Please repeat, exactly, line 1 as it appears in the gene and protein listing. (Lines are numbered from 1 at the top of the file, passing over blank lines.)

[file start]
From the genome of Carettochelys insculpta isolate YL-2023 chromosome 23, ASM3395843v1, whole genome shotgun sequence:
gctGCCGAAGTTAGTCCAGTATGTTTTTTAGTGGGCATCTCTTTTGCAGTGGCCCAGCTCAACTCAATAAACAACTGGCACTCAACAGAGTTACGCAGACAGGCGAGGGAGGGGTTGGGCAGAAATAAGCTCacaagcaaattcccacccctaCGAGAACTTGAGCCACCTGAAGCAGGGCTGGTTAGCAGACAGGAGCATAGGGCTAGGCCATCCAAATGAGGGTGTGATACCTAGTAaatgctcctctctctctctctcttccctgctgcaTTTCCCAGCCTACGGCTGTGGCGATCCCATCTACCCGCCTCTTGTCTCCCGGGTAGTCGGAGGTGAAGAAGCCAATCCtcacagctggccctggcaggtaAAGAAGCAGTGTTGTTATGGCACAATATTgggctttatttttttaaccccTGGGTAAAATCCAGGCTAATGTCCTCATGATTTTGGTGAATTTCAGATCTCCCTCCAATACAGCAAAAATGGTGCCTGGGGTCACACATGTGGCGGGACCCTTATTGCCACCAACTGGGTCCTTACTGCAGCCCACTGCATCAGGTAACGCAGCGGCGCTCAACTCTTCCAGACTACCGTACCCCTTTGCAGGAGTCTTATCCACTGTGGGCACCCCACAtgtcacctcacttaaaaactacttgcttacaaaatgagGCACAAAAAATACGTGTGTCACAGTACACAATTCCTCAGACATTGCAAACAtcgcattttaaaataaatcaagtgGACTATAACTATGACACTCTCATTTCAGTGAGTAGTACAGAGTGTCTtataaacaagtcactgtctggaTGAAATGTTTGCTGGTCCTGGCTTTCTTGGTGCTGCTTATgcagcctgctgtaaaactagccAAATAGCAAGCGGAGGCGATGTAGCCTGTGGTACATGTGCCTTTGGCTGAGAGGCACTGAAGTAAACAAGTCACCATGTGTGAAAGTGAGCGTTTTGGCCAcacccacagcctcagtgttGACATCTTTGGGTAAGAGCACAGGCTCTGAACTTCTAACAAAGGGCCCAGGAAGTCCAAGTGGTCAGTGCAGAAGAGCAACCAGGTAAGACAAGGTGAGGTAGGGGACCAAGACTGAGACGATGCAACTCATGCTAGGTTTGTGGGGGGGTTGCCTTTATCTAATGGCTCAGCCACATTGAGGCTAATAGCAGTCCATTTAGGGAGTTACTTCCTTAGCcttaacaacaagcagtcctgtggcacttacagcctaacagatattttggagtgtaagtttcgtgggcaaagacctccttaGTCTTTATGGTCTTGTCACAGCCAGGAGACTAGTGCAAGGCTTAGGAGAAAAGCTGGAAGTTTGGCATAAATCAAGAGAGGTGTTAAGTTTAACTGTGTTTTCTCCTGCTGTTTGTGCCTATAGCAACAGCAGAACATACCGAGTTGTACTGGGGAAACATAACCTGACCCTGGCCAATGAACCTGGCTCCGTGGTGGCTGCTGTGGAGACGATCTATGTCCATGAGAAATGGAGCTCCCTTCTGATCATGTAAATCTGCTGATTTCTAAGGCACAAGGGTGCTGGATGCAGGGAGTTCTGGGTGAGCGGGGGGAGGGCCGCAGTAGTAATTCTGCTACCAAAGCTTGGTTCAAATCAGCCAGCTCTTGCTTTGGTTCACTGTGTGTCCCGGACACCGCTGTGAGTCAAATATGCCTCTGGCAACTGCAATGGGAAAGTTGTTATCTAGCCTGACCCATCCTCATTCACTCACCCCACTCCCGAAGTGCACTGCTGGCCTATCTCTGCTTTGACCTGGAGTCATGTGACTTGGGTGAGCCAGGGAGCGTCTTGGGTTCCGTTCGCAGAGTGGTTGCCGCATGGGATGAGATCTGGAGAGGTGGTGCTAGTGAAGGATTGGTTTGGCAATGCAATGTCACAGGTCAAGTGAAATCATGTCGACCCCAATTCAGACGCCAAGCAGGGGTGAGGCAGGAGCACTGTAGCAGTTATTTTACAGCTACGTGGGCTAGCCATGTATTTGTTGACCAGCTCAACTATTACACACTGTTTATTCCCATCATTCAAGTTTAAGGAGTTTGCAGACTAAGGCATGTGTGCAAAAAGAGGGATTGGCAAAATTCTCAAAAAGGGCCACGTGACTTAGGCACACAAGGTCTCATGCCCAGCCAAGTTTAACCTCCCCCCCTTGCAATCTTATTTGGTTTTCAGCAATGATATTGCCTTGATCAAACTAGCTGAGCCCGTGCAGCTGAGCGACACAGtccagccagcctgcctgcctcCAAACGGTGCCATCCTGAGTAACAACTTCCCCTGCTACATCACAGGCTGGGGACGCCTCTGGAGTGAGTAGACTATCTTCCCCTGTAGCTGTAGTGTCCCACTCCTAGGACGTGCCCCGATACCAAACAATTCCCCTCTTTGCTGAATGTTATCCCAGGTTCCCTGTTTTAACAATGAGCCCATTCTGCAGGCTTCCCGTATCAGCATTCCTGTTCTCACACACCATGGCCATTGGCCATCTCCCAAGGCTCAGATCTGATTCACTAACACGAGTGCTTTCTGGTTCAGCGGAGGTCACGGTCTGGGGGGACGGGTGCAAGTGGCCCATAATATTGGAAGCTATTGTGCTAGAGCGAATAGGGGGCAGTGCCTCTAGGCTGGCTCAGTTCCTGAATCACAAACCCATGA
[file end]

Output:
From the genome of Carettochelys insculpta isolate YL-2023 chromosome 23, ASM3395843v1, whole genome shotgun sequence: